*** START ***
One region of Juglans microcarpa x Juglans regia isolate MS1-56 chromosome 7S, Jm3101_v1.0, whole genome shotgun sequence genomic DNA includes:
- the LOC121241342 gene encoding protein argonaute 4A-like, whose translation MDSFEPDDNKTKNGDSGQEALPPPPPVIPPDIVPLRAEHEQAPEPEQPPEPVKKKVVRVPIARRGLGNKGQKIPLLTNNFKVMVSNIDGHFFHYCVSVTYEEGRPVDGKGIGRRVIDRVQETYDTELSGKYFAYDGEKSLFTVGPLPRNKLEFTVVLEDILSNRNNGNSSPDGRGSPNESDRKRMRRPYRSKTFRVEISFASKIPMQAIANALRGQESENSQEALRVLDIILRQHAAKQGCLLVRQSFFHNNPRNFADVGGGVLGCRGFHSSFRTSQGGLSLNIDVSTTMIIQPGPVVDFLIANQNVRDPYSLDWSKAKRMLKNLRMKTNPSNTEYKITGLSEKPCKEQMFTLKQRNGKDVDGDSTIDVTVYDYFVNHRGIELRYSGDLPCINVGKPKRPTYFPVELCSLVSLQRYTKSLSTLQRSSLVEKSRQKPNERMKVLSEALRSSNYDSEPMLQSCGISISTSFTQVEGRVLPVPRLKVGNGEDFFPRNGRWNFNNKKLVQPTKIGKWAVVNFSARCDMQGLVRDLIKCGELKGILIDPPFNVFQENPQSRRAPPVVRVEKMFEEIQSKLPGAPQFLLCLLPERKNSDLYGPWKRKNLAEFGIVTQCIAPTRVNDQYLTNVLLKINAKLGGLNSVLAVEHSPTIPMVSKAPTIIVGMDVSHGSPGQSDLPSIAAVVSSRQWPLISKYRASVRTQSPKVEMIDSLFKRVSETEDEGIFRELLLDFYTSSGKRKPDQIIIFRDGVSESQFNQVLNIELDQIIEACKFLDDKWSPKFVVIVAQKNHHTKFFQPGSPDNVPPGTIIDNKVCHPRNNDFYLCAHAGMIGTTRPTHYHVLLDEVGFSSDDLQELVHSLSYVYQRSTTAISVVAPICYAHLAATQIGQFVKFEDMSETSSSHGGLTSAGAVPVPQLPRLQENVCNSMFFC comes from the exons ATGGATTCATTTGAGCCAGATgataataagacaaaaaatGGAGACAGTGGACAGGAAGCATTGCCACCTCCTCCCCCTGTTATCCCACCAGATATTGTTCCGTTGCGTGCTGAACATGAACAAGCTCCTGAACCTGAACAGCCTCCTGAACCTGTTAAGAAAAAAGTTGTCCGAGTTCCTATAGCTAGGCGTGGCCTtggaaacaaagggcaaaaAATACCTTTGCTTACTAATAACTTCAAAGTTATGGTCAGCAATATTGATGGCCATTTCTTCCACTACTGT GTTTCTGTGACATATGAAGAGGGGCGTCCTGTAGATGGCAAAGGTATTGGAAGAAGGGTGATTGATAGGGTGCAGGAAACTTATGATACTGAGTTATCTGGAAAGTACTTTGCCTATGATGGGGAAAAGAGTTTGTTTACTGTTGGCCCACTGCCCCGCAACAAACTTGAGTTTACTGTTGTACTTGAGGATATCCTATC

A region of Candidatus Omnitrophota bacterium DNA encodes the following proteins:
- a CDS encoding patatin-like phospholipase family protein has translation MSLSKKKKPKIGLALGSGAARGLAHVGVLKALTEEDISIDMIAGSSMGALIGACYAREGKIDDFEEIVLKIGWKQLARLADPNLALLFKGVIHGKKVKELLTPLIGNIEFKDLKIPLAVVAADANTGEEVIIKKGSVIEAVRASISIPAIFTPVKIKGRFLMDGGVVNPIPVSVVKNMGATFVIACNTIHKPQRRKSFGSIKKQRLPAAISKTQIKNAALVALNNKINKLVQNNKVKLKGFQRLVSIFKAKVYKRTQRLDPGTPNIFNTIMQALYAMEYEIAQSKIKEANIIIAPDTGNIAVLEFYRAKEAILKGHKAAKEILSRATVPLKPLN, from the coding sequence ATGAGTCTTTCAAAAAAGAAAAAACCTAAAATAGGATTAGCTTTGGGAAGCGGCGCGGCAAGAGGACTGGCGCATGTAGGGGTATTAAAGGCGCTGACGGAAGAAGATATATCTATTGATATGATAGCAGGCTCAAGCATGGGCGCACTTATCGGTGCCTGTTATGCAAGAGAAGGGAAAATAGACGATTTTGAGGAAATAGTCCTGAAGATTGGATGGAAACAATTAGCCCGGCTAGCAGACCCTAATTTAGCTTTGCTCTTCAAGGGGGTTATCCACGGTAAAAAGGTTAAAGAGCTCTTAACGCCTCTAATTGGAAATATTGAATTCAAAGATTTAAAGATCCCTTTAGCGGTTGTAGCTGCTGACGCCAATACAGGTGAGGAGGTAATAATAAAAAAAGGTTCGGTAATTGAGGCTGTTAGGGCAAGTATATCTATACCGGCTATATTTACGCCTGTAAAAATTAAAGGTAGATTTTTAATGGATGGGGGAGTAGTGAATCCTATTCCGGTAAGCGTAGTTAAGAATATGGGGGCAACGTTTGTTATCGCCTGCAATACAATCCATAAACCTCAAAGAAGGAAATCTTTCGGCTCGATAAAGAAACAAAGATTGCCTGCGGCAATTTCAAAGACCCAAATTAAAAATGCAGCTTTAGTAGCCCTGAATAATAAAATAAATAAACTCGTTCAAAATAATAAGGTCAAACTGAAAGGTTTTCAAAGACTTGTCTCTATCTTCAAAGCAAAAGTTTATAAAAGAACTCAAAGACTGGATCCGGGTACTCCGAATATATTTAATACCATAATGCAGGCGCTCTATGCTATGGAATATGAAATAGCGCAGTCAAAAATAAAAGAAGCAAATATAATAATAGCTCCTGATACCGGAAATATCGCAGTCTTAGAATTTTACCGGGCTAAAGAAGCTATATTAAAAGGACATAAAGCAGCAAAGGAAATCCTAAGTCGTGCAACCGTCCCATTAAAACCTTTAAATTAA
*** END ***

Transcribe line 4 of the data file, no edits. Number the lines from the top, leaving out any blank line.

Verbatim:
- a CDS encoding patatin-like phospholipase family protein has translation MSLSKKKKPKIGLALGSGAARGLAHVGVLKALTEEDISIDMIAGSSMGALIGACYAREGKIDDFEEIVLKIGWKQLARLADPNLALLFKGVIHGKKVKELLTPLIGNIEFKDLKIPLAVVAADANTGEEVIIKKGSVIEAVRASISIPAIFTPVKIKGRFLMDGGVVNPIPVSVVKNMGATFVIACNTIHKPQRRKSFGSIKKQRLPAAISKTQIKNAALVALNNKINKLVQNNKVKLKGFQRLVSIFKAKVYKRTQRLDPGTPNIFNTIMQALYAMEYEIAQSKIKEANIIIAPDTGNIAVLEFYRAKEAILKGHKAAKEILSRATVPLKPLN, from the coding sequence ATGAGTCTTTCAAAAAAGAAAAAACCTAAAATAGGATTAGCTTTGGGAAGCGGCGCGGCAAGAGGACTGGCGCATGTAGGGGTATTAAAGGCGCTGACGGAAGAAGATATATCTATTGATATGATAGCAGGCTCAAGCATGGGCGCACTTATCGGTGCCTGTTATGCAAGAGAAGGGAAAATAGACGATTTTGAGGAAATAGTCCTGAAGATTGGATGGAAACAATTAGCCCGGCTAGCAGACCCTAATTTAGCTTTGCTCTTCAAGGGGGTTATCCACGGTAAAAAGGTTAAAGAGCTCTTAACGCCTCTAATTGGAAATATTGAATTCAAAGATTTAAAGATCCCTTTAGCGGTTGTAGCTGCTGACGCCAATACAGGTGAGGAGGTAATAATAAAAAAAGGTTCGGTAATTGAGGCTGTTAGGGCAAGTATATCTATACCGGCTATATTTACGCCTGTAAAAATTAAAGGTAGATTTTTAATGGATGGGGGAGTAGTGAATCCTATTCCGGTAAGCGTAGTTAAGAATATGGGGGCAACGTTTGTTATCGCCTGCAATACAATCCATAAACCTCAAAGAAGGAAATCTTTCGGCTCGATAAAGAAACAAAGATTGCCTGCGGCAATTTCAAAGACCCAAATTAAAAATGCAGCTTTAGTAGCCCTGAATAATAAAATAAATAAACTCGTTCAAAATAATAAGGTCAAACTGAAAGGTTTTCAAAGACTTGTCTCTATCTTCAAAGCAAAAGTTTATAAAAGAACTCAAAGACTGGATCCGGGTACTCCGAATATATTTAATACCATAATGCAGGCGCTCTATGCTATGGAATATGAAATAGCGCAGTCAAAAATAAAAGAAGCAAATATAATAATAGCTCCTGATACCGGAAATATCGCAGTCTTAGAATTTTACCGGGCTAAAGAAGCTATATTAAAAGGACATAAAGCAGCAAAGGAAATCCTAAGTCGTGCAACCGTCCCATTAAAACCTTTAAATTAA